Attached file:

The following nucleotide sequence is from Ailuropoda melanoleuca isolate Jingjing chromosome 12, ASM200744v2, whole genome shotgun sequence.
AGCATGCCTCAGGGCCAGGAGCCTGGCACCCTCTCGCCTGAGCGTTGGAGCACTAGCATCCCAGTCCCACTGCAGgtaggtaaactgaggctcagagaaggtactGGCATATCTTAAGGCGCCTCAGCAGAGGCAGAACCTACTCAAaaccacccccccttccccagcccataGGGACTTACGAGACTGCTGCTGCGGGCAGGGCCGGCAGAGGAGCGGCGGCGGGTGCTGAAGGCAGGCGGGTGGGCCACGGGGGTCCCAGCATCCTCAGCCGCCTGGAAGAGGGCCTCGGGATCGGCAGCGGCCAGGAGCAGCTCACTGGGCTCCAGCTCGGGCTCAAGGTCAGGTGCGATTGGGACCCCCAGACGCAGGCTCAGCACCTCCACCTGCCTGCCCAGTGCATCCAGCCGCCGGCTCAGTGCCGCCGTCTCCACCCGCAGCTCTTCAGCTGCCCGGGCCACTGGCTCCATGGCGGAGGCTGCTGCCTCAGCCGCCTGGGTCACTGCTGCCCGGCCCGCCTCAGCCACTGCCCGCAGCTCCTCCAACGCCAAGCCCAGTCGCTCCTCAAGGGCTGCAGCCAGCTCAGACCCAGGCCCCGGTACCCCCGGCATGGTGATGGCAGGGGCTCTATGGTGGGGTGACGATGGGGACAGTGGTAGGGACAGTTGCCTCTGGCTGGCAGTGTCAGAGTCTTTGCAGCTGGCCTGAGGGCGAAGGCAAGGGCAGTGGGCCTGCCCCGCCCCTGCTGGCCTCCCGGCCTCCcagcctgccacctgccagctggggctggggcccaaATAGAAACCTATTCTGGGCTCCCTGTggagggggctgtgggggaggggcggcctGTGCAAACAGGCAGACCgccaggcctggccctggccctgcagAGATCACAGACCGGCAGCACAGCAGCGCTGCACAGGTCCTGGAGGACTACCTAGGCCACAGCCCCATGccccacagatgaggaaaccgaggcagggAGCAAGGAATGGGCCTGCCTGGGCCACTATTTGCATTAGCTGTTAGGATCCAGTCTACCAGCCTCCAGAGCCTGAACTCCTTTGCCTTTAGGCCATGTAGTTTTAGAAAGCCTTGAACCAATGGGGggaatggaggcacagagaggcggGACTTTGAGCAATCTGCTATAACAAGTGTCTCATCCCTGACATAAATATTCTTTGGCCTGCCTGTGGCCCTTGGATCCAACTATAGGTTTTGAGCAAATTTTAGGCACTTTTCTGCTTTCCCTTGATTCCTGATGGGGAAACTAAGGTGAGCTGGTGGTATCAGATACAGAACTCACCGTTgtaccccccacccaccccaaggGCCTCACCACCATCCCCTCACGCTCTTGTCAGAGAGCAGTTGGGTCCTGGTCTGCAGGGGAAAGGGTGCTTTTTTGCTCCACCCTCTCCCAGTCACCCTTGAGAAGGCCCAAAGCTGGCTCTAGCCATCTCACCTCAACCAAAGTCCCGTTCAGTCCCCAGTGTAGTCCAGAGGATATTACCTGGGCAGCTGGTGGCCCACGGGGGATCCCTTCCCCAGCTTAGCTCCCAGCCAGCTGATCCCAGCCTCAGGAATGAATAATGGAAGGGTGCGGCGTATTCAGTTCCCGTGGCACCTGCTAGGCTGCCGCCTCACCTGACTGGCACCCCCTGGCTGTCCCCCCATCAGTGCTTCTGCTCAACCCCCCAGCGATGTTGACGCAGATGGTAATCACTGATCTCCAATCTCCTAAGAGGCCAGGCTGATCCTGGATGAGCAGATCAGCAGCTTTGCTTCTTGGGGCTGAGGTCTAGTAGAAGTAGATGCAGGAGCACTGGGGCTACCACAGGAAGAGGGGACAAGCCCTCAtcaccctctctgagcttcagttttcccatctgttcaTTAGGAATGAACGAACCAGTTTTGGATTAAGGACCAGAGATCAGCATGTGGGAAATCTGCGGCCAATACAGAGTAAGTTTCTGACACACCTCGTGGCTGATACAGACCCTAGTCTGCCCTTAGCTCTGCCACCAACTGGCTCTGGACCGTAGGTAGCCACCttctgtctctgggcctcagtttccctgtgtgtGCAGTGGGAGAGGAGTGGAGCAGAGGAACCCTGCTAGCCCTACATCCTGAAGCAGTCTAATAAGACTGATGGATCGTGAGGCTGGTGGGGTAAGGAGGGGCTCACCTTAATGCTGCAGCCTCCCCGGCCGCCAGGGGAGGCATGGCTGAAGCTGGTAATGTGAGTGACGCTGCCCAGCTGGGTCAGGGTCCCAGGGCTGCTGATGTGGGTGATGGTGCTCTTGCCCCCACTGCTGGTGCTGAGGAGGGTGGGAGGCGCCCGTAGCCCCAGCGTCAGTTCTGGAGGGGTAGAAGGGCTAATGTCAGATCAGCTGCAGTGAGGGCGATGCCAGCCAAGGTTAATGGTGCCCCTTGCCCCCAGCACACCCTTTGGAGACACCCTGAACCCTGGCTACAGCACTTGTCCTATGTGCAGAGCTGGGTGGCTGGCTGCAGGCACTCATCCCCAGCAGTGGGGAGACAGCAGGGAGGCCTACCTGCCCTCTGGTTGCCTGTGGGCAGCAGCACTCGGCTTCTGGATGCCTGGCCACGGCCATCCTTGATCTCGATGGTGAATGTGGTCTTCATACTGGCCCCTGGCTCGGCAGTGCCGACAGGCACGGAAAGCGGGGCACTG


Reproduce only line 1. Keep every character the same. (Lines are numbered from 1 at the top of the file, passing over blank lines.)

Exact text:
The following nucleotide sequence is from Ailuropoda melanoleuca isolate Jingjing chromosome 12, ASM200744v2, whole genome shotgun sequence.